Data monetisation opportunities
Smart poles also present a potential revenue stream for cities. Besides delivering vital emergency messages, the mounted displays provide opportunities for tailored marketing campaigns. Further, tracking pedestrian movement and street traffic can be monetised for private commercial development and other city planning applications. The telecom infrastructure supplied by smart poles can be licensed to multiple carriers looking to utilise quick connection speeds.
Opportunity for towercos
Towercos participating in the Smart Cities Mission have started collaborating with city administrations to convert existing street elements such as street poles, light poles and traffic lights into smart poles. Another advantage for towercos is that they can easily obtain right-of-way (RoW) permissions for the installation of smart city infrastructure, which enables them to roll out telecom infrastructure such as fibre at a faster time-to-market.
The global smart pole market has gained remarkable momentum in recent years. According to a report by Genesis, the global smart pole market is expected to grow at a CAGR of 17.34 per cent from $6.03 billion in 2017 to $15.74 billion by 2023. In the coming years, countries including China, Japan and India are projected to grow strongly.
As per industry reports, the Asia-Pacific region is expected to grow at a remarkable rate on the back of government initiatives in countries such as China, India, Japan and Australia. They are actively promoting the replacement of traditional poles with smart pole systems in order to reduce the load of energy consumption of street lights by 40 per cent.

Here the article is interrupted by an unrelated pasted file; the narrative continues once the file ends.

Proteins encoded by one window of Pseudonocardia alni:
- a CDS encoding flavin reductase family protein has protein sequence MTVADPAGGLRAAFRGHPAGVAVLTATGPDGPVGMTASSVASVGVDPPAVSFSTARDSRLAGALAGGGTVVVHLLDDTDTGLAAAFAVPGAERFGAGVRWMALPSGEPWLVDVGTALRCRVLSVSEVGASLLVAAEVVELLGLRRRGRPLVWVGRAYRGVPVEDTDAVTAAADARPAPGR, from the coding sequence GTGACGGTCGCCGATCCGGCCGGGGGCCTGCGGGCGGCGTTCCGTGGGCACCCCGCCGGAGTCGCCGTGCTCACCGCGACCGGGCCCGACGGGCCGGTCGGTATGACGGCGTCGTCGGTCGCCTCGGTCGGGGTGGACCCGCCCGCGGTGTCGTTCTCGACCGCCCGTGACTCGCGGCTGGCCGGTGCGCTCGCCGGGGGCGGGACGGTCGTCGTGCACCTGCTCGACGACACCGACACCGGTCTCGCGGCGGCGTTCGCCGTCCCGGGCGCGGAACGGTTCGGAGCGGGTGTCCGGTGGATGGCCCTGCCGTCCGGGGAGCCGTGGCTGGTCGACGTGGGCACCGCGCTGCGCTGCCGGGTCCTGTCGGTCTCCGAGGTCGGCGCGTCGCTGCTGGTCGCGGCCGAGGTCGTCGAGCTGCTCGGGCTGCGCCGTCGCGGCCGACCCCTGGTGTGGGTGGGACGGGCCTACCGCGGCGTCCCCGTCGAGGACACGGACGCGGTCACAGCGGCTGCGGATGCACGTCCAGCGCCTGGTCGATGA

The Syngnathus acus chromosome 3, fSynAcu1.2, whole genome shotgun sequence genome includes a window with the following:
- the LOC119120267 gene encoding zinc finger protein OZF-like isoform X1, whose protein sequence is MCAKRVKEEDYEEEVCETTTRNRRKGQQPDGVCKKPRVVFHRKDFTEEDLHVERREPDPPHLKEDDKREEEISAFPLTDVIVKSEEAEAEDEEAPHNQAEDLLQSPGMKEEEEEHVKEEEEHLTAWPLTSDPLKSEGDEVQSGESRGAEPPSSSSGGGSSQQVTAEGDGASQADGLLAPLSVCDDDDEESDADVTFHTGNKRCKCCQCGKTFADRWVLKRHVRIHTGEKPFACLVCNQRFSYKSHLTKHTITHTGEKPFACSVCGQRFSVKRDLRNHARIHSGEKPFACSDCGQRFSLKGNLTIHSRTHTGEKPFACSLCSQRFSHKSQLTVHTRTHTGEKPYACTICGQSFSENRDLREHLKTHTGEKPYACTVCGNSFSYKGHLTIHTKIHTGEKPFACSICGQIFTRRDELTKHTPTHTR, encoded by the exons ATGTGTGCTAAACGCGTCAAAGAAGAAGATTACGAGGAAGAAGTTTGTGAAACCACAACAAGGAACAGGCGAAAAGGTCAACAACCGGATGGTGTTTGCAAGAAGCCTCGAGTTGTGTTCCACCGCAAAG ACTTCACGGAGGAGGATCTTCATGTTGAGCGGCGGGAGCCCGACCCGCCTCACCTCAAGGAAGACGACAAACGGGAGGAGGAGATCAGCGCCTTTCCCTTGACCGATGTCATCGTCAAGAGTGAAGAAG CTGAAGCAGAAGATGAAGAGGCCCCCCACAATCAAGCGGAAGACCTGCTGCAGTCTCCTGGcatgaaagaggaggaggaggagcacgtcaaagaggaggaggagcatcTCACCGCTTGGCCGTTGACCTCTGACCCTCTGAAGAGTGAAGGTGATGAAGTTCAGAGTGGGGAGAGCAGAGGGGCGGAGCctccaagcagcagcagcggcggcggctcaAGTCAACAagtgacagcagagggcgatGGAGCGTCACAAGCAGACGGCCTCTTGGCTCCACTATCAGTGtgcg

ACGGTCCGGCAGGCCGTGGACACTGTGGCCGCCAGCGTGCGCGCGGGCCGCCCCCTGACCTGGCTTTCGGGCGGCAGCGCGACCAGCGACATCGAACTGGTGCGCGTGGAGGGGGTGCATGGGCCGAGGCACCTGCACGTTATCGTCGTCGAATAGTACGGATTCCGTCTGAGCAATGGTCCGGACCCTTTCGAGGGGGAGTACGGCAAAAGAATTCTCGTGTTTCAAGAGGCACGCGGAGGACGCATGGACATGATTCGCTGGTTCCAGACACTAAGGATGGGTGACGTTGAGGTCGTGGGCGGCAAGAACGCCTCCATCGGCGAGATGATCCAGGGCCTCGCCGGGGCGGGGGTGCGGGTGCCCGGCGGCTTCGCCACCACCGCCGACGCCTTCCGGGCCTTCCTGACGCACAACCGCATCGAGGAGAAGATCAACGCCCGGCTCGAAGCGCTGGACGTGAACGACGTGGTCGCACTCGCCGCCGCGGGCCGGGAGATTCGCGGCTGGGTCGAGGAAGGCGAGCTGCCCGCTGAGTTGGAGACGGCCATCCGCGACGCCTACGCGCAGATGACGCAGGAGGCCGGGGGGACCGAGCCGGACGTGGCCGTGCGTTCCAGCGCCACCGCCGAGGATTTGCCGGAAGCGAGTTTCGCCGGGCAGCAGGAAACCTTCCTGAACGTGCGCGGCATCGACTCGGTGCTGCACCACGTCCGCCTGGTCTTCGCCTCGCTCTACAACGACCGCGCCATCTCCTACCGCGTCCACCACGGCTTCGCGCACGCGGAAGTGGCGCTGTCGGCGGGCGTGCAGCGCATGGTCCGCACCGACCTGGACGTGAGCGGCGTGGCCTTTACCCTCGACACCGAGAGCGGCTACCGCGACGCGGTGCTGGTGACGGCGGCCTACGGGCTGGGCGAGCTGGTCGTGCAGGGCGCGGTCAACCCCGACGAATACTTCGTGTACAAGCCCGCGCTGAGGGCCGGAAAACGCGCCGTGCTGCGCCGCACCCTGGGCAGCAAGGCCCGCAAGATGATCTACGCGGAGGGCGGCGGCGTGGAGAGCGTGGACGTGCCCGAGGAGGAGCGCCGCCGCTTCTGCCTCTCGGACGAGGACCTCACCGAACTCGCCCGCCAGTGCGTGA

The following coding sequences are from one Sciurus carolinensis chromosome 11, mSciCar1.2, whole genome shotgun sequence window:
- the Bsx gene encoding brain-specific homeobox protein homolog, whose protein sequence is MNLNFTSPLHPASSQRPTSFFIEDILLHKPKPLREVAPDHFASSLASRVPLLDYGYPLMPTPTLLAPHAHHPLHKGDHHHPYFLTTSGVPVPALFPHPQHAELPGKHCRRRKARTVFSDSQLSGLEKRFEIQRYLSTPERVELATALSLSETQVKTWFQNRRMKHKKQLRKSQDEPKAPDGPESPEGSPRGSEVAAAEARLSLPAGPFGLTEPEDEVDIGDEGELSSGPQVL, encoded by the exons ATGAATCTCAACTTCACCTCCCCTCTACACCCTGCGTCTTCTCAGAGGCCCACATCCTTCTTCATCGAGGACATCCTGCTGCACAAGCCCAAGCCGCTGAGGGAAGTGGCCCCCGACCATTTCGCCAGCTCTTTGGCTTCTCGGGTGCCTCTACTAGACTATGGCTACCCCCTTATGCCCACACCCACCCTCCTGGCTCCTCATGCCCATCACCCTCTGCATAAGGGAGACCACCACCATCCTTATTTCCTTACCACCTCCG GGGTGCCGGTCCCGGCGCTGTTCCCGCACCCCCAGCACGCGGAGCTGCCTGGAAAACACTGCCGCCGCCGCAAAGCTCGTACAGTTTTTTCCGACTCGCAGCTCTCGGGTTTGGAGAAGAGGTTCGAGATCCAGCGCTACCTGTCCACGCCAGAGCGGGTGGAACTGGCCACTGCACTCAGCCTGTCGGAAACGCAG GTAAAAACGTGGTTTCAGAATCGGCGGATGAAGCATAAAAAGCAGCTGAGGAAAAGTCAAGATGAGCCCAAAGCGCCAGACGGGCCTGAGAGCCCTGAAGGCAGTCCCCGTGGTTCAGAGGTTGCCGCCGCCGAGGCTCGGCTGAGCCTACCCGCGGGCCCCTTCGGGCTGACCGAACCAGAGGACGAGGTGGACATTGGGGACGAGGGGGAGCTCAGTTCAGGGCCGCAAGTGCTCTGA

In June 2020, the Tokyo metropolitan government signed an agreement with the Sumitomo Corporation to trial multi-functional 5G smart poles. To this end, NEC will install two types of smart poles in the Nishi-shinjuku area of Tokyo by the end of June 2020. One smart pole model incorporates LED lighting and 5G base stations for multiple telecommunication carriers, while the second includes LED lighting, a 5G shared antenna system for joint use by multiple telcos, Wi-Fi, digital signage and pedestrian traffic flow analysis cameras.
In May 2020, Las Vegas expanded its smart city roll-out to include high-definition optical and audio sensors at 14 locations across the city. The project was undertaken by Japanese group NTT. This has enabled the city to now run smart city apps in citizen broadband radio service spectrum through wireless infrastructure part of its smart light poles. The government has also partnered with network operator artificial intelligence (AT)&T and IoT provider Ubicquia to trial a new smart street lighting solution that makes use of existing lighting infrastructure.